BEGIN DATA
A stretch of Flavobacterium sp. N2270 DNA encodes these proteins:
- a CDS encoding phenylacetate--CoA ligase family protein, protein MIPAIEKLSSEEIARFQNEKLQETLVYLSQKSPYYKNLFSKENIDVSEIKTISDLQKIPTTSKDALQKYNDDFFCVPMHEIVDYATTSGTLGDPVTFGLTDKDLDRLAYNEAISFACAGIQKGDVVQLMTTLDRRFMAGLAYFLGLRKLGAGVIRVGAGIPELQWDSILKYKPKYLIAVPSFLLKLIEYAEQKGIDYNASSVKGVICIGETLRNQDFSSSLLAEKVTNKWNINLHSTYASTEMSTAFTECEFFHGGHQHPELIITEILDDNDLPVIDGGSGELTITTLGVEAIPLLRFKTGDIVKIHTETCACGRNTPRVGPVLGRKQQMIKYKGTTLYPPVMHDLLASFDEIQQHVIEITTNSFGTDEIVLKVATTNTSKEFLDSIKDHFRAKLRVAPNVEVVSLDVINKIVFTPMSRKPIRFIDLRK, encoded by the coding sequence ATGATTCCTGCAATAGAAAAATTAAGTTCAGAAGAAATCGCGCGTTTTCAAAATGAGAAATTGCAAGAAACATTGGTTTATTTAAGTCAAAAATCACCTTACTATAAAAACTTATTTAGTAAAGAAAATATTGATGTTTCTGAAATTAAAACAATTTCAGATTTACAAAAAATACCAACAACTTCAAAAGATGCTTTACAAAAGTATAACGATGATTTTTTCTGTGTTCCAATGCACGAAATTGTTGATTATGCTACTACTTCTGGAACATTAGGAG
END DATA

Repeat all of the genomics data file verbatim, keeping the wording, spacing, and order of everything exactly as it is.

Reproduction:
A stretch of Flavobacterium sp. N2270 DNA encodes these proteins:
- a CDS encoding phenylacetate--CoA ligase family protein, protein MIPAIEKLSSEEIARFQNEKLQETLVYLSQKSPYYKNLFSKENIDVSEIKTISDLQKIPTTSKDALQKYNDDFFCVPMHEIVDYATTSGTLGDPVTFGLTDKDLDRLAYNEAISFACAGIQKGDVVQLMTTLDRRFMAGLAYFLGLRKLGAGVIRVGAGIPELQWDSILKYKPKYLIAVPSFLLKLIEYAEQKGIDYNASSVKGVICIGETLRNQDFSSSLLAEKVTNKWNINLHSTYASTEMSTAFTECEFFHGGHQHPELIITEILDDNDLPVIDGGSGELTITTLGVEAIPLLRFKTGDIVKIHTETCACGRNTPRVGPVLGRKQQMIKYKGTTLYPPVMHDLLASFDEIQQHVIEITTNSFGTDEIVLKVATTNTSKEFLDSIKDHFRAKLRVAPNVEVVSLDVINKIVFTPMSRKPIRFIDLRK, encoded by the coding sequence ATGATTCCTGCAATAGAAAAATTAAGTTCAGAAGAAATCGCGCGTTTTCAAAATGAGAAATTGCAAGAAACATTGGTTTATTTAAGTCAAAAATCACCTTACTATAAAAACTTATTTAGTAAAGAAAATATTGATGTTTCTGAAATTAAAACAATTTCAGATTTACAAAAAATACCAACAACTTCAAAAGATGCTTTACAAAAGTATAACGATGATTTTTTCTGTGTTCCAATGCACGAAATTGTTGATTATGCTACTACTTCTGGAACATTAGGAG